Thursday, March 27, 2008
Review: Justice League: The New Frontier DVD
The adaptation of Darwyn Cooke’s 400-page epic comics story DC: The New Frontier into a direct-to-DVD animated movie seemed like one of those projects that was either going to be really great or really terrible.
The reason to hope for great? Well, before Cooke came to DC Comics, he was working for Warner Brothers animation on such projects as Batman: The Animated Series, and his animation work heavily inspired his comics style and storytelling. In a way then, the adaptation was something of a return rather than the movement of a story from one media to another.
Additionally, Cooke was supposedly heavily involved in the production of the film (his final credits are “creative consultant” and “additional material by”), and the animators he was working with involved a slew of people he had worked with before, including director David Bullock, writer Stan Berkowitz, executive producer Bruce Timm and even many of those cranking out designs and storyboards.
On the other hand, New Frontier is a huge story, with a good 20 or so important characters, and it was told through a complex series of vignettes spanning years, with the disparate plotlines slowly being weaved together over the hundreds of pages into a single story.
And that story, not unlike Kingdom Come, is on one level a pretty straightforward meta-story about comics. It’s a retelling of the forging of the Silver Age of comics, when the mostly forgotten detritus of the superheroes of the Golden Age and the manly-men war and adventure heroes of the ‘50s gave way to the bright, shiny, optimistic, futuristic heroes of the ‘60s.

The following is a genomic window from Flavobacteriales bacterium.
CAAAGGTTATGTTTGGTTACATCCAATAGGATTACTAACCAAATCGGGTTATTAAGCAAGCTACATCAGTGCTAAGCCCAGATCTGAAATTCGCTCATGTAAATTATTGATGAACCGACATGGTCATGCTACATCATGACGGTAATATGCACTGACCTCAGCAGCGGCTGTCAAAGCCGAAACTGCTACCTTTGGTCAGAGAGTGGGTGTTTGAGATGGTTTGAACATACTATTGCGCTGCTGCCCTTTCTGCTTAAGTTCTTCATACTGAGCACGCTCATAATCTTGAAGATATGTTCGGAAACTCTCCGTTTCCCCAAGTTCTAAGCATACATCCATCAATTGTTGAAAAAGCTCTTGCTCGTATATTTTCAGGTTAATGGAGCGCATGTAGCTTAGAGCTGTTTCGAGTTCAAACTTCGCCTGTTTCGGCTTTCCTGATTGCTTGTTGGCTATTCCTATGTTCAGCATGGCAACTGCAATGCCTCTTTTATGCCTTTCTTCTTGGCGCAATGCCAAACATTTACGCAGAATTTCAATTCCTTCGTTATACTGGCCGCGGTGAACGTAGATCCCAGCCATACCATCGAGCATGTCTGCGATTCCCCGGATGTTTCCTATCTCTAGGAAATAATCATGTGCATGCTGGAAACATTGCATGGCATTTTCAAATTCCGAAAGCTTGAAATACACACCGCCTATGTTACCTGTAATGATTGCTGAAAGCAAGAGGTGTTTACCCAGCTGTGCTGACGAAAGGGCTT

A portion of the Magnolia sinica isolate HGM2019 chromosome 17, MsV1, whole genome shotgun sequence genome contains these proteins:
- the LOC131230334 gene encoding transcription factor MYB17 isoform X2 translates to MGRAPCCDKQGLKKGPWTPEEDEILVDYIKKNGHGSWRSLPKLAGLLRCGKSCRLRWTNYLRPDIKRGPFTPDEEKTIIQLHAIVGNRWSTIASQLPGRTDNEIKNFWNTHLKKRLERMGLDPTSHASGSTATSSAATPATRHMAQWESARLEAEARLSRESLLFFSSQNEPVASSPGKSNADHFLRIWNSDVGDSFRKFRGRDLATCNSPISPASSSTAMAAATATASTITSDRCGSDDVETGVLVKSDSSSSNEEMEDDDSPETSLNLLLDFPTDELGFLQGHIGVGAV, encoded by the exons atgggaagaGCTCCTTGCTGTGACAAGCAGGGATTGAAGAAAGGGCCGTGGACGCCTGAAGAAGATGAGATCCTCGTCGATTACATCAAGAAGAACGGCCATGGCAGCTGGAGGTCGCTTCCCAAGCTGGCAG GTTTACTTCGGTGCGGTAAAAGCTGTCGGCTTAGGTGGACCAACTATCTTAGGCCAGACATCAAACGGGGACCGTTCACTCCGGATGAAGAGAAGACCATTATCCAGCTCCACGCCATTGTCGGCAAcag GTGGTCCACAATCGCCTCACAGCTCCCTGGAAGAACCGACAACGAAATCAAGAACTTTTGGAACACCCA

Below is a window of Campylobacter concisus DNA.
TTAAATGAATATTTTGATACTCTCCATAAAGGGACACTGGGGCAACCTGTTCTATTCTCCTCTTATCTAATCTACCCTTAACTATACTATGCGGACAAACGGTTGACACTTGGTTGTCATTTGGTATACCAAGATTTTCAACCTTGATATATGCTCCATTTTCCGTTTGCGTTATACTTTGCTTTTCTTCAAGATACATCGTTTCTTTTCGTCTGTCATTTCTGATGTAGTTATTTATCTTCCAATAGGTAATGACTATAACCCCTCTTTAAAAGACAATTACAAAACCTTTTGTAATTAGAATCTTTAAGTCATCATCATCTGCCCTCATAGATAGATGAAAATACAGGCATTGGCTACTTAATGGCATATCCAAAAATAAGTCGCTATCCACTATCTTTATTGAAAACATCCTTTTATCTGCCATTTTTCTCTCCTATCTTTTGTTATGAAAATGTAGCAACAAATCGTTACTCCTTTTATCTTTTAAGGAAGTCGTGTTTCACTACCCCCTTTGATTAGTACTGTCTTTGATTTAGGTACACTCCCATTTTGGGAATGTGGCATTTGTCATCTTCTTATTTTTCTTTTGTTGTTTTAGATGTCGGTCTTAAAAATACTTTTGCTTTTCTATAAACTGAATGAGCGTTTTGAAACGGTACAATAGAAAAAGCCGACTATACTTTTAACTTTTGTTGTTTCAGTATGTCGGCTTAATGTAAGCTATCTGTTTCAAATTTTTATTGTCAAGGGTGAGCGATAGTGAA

And it was just jam-packed with in-jokes and allusions to DC’s publishing history and the real world history of the era, as if Cooke tried to use every single character DC had the rights to and put them in a single tale and apply historical forces upon them to see what he’d get.
But beyond all that, it was a story about aesthetics. About how cool the post-war vision of the future looked in terms of design and fashion.
If these guys had trouble making a movie about Superman and Doomsday beating each other to death not be awful, how were they gonna handle the gargantuan challenge of New Frontier? And do it in a run-time of just 75 minutes, which is ridiculously short, even by the standards of children’s films?
Well, I was pleasantly surprised. It didn’t turn out terrible or great, but for an insanely short adaptation of such a complex story, Bullock and Berkowitz did about as well as could be expected, and they manage dto evoke the most intangible virtue of Cooke’s comics—the aesthetic.
Berkowitz strips away the more nebulous bits of the comics version—a story as meditation on DC comics history from the outside looking in and the inside looking in—and gives it a focus that’s right there in the title. In the comic, the Justice League was the face of the future, appearing like an exclamation point after the ellipsis of the climax, but here they are the subject itself.
So everything else is trimmed back until what we’re left with is the story of Hal Jordan, The Martian Manhunter, Barry Allen/The Flash and, to a lesser extent, Batman, Superman and, to an even lesser extent, Wonder Woman, as they unite with some military he-men and some civilian tough broads to take on an enemy known as The Centre, which is here front and center throughout the entire story.